If Gen. Augusto Pinochet had not been arrested in England on the night of October 16, 1998, the truth about his crimes would never have been fully revealed and democracy in Chile might have remained in a state of arrested development.
Eight years after Pinochet relinquished power, he still cast a long shadow over Chilean society. The Senate was stacked with his supporters. The Chilean courts lacked true independence. Painfully little progress had been made in restoring democratic rights to the importance they had enjoyed before the military takeover. Although a majority of Chileans hoped that Pinochet would stand trial for the atrocities committed during his rule, the “Senator for Life” benefited from parliamentary immunity and a 1978 amnesty that the military had granted itself. In the face of Pinochet’s lingering power, the elected government quickly abandoned its pledge to seek derogation or annulment of the self-amnesty law. Indeed, despite a highly regarded report by a government-sponsored truth commission, proof of Pinochet’s own role in the worst atrocities remained largely circumstantial.
Pinochet’s arrest by British police, and his seventeen months of humiliating detention, changed all that, unleashing a renewed debate in Chile about the legacy of the military government and rekindling hopes of justice for Pinochet’s thousands of victims. Previously timid Chilean judges began looking for chinks in the dictator’s legal armor. After decades of silence, Pinochet’s former collaborators stepped forward to tell of his role in covering up atrocities, revelations that have had a snowball effect.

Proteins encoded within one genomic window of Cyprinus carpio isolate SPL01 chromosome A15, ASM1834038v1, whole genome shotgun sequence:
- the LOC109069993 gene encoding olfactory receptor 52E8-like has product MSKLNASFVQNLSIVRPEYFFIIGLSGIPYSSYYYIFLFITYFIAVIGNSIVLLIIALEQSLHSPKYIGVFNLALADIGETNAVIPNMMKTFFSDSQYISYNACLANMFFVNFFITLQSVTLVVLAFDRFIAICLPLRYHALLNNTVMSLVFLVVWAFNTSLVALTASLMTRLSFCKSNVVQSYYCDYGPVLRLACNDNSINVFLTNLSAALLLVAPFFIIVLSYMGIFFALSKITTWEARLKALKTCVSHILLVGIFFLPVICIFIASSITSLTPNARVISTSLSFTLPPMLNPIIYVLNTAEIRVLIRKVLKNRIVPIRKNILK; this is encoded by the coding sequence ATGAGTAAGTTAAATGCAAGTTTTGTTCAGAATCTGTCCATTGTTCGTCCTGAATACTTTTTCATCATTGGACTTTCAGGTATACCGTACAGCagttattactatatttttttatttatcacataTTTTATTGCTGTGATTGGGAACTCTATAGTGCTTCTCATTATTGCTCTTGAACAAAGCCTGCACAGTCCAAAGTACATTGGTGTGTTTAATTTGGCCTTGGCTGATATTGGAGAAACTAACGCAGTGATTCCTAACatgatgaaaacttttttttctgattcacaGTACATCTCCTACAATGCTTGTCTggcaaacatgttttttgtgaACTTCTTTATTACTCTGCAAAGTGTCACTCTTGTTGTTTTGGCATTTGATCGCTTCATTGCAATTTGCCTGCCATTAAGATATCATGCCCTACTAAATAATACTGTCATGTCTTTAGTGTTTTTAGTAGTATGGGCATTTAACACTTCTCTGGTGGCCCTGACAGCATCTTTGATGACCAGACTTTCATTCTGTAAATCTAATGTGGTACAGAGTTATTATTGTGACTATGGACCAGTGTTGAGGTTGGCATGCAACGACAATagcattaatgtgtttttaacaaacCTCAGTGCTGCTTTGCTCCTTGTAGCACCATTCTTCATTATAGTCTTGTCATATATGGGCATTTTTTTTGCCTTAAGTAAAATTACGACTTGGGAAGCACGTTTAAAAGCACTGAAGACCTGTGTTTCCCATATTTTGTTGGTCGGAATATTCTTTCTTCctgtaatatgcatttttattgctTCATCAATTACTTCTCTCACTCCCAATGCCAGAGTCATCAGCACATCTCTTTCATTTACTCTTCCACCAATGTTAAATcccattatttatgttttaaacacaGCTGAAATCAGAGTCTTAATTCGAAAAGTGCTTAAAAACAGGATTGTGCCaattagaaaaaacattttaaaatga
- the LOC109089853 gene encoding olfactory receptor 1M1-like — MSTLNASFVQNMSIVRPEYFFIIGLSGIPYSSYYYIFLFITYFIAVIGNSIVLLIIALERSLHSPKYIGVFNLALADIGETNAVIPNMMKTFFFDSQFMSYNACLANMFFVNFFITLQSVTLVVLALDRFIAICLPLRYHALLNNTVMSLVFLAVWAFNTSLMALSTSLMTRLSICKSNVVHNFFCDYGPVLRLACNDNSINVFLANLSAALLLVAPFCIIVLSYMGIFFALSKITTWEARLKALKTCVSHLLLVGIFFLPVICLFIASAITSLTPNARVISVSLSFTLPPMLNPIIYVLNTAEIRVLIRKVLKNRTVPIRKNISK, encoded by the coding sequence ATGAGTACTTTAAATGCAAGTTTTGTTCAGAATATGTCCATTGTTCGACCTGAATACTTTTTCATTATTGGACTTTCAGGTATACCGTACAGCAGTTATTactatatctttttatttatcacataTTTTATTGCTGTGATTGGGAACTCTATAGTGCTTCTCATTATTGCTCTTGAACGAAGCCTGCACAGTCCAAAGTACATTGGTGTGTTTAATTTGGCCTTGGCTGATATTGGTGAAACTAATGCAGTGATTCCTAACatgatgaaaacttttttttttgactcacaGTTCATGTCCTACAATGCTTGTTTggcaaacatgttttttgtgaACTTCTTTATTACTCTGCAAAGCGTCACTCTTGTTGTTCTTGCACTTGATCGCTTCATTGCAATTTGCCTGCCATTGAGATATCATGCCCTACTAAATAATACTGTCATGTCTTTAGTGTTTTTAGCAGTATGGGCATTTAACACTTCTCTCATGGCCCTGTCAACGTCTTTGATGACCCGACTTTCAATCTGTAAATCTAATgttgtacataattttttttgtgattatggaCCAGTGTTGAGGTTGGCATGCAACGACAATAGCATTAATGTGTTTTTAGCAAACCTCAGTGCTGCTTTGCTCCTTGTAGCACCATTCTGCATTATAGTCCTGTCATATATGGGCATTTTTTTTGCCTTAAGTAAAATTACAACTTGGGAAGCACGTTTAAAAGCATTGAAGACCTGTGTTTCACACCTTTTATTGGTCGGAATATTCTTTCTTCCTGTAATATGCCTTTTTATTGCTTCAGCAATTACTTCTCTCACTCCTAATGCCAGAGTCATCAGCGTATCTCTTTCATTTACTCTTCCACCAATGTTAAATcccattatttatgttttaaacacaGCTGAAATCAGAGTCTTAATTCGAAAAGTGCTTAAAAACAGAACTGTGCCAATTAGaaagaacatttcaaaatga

The number of criminal cases against Pinochet jumped to dozens, then hundreds. By the time British Home Secretary Jack Straw sent Pinochet back to Chile, ostensibly on health grounds, the myth of his immunity had been totally shattered.
The reinvigorated Chilean courts skirted the 1978 military self-amnesty by ruling that prosecutions of ongoing “disappearances” are not barred, because the crime continues as long as the fate of the victim is concealed. Pinochet could thus be prosecuted for his role in the “Caravan of Death,” a helicopter-borne military group that executed and “disappeared” seventy-five political prisoners shortly after the 1973 coup. In a historic ruling last August, the Chilean Supreme Court lifted Pinochet’s senatorial immunity. Months later he was formally indicted by a Chilean judge for murder and disappearances and placed under house arrest, something that would have been simply inconceivable two years ago.
At several stages, Pinochet’s shrill and seemingly powerful supporters–the military, the wealthy and the principal newspapers they own–sought to create an institutional crisis with gestures of defiance; but each time they backed down in the face of government and popular support for the rule of law.